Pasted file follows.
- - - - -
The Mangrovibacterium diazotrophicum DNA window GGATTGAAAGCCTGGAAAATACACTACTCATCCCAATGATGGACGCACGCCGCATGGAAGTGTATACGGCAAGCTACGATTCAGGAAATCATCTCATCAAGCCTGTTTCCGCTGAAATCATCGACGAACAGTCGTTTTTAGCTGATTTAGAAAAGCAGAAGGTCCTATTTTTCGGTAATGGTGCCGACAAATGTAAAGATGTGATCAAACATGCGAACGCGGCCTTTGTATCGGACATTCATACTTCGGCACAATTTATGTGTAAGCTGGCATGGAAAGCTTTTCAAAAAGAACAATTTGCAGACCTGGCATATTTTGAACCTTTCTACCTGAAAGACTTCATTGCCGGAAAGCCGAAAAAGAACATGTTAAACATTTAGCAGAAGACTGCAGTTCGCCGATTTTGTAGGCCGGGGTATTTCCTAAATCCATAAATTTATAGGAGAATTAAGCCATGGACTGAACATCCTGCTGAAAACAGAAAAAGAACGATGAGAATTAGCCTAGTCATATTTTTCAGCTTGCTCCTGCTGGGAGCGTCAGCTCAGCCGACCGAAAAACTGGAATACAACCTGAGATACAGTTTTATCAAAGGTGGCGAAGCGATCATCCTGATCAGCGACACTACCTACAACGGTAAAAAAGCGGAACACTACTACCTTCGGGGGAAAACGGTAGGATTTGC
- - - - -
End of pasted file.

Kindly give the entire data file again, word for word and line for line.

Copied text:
The Mangrovibacterium diazotrophicum DNA window GGATTGAAAGCCTGGAAAATACACTACTCATCCCAATGATGGACGCACGCCGCATGGAAGTGTATACGGCAAGCTACGATTCAGGAAATCATCTCATCAAGCCTGTTTCCGCTGAAATCATCGACGAACAGTCGTTTTTAGCTGATTTAGAAAAGCAGAAGGTCCTATTTTTCGGTAATGGTGCCGACAAATGTAAAGATGTGATCAAACATGCGAACGCGGCCTTTGTATCGGACATTCATACTTCGGCACAATTTATGTGTAAGCTGGCATGGAAAGCTTTTCAAAAAGAACAATTTGCAGACCTGGCATATTTTGAACCTTTCTACCTGAAAGACTTCATTGCCGGAAAGCCGAAAAAGAACATGTTAAACATTTAGCAGAAGACTGCAGTTCGCCGATTTTGTAGGCCGGGGTATTTCCTAAATCCATAAATTTATAGGAGAATTAAGCCATGGACTGAACATCCTGCTGAAAACAGAAAAAGAACGATGAGAATTAGCCTAGTCATATTTTTCAGCTTGCTCCTGCTGGGAGCGTCAGCTCAGCCGACCGAAAAACTGGAATACAACCTGAGATACAGTTTTATCAAAGGTGGCGAAGCGATCATCCTGATCAGCGACACTACCTACAACGGTAAAAAAGCGGAACACTACTACCTTCGGGGGAAAACGGTAGGATTTGC